Kosciusko National Park encompasses 673,542 hectares and is New South Wales' largest national park. The park contains outstanding natural and cultural features and is the source of the Snowy, Murray and Murrumbidgee rivers.
Extensive scientific research has occurred and continues to occur into the impact of introduced animals on the park, including pigs, deer and horses. While pigs and deer are known to cause impacts, scientific evidence indicates that wild horses also cause soil compaction and loss through erosion. They damage waterways and reduce water quality through riverbank collapse, compaction and channelling. Wild horses also reduce native vegetation coverage, contributing to loss of habitat for native species such as the broad-toothed rat, and placing further pressure on a range of threatened plants and animals. As such, 'Habitat degradation and loss by Feral Horses (brumbies, wild horses), Equus caballus' is a key threatening process listed in the NSW Biodiversity Conservation Act 2016. There are known to be at least 19,000 horses in the park (based on 2019 estimates).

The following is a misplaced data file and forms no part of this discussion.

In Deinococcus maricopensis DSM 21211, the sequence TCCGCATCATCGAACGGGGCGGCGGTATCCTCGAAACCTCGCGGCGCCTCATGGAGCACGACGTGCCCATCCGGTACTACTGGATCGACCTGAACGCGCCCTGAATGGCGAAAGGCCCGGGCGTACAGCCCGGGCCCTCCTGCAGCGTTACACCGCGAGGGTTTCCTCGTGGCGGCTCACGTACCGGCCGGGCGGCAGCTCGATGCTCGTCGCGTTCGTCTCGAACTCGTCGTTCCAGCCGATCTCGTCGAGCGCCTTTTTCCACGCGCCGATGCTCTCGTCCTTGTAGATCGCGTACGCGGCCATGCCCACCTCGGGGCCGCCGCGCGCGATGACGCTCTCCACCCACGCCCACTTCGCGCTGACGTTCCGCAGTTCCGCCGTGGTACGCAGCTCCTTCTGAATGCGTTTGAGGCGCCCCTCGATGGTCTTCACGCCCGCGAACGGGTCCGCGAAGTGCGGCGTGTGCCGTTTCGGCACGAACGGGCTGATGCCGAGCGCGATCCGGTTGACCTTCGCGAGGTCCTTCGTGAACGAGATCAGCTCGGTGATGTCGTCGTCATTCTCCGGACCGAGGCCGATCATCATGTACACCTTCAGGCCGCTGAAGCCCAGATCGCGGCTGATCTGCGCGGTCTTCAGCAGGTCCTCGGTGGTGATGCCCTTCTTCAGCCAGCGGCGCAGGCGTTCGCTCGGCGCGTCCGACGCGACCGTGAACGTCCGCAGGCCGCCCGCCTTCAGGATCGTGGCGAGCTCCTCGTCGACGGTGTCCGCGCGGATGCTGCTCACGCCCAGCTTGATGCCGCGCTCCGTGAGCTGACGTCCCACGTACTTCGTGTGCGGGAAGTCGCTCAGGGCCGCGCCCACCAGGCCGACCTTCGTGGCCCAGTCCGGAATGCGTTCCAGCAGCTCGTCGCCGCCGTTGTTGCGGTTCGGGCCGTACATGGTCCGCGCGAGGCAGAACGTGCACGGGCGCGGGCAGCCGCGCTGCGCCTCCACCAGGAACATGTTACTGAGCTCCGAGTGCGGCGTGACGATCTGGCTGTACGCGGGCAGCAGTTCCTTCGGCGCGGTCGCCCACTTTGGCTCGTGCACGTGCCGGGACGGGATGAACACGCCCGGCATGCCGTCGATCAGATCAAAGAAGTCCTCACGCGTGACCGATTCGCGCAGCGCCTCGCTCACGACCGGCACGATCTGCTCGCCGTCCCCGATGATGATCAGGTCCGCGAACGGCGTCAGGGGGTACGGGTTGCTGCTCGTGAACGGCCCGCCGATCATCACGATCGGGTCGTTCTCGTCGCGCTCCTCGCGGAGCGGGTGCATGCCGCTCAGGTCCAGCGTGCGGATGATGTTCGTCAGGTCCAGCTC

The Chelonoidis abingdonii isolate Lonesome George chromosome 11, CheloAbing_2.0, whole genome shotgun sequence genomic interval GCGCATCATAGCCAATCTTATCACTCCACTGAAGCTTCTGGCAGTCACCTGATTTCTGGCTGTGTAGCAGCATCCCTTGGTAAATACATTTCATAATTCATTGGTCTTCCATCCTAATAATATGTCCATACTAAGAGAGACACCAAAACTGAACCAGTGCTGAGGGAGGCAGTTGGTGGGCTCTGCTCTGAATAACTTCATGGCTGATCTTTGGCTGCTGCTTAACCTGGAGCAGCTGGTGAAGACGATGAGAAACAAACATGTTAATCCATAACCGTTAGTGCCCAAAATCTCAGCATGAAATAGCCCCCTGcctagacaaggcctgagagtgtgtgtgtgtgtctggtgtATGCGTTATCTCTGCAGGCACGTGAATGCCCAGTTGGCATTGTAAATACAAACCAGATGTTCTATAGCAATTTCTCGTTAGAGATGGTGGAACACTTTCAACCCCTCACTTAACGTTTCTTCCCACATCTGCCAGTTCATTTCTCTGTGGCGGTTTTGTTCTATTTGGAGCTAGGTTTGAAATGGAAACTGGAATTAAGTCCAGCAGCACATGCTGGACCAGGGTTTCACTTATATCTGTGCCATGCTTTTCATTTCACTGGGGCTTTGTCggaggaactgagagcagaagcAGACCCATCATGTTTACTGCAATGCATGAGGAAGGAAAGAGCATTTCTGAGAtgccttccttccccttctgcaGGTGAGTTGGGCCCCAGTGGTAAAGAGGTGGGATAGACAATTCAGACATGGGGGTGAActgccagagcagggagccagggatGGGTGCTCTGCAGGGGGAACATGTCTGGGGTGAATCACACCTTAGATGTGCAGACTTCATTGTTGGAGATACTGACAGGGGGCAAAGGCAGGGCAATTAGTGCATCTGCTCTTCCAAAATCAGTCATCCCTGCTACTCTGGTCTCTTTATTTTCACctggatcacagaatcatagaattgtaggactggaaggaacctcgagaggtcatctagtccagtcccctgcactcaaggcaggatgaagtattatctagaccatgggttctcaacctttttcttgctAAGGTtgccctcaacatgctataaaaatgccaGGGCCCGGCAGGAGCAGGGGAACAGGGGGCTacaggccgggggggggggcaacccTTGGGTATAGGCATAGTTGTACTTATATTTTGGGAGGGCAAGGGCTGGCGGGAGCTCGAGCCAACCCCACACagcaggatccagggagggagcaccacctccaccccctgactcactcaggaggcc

All other introduced animals in the park, including pigs, foxes, deer, cats, rabbits and dogs, are being controlled by separate strategic and integrated pest control programs.
Wild horses are also a risk to public safety. Multiple vehicle collisions with wild horses have been recorded on the Snowy Mountains Highway. As a result, many horses have been killed and private vehicles damaged. Wild horses are also a risk to visitor safety in park campgrounds and may cause damage to private vehicles and camping equipment. This safety issue has been exacerbated by some campground visitors feeding horses, which further encourages horses into these areas.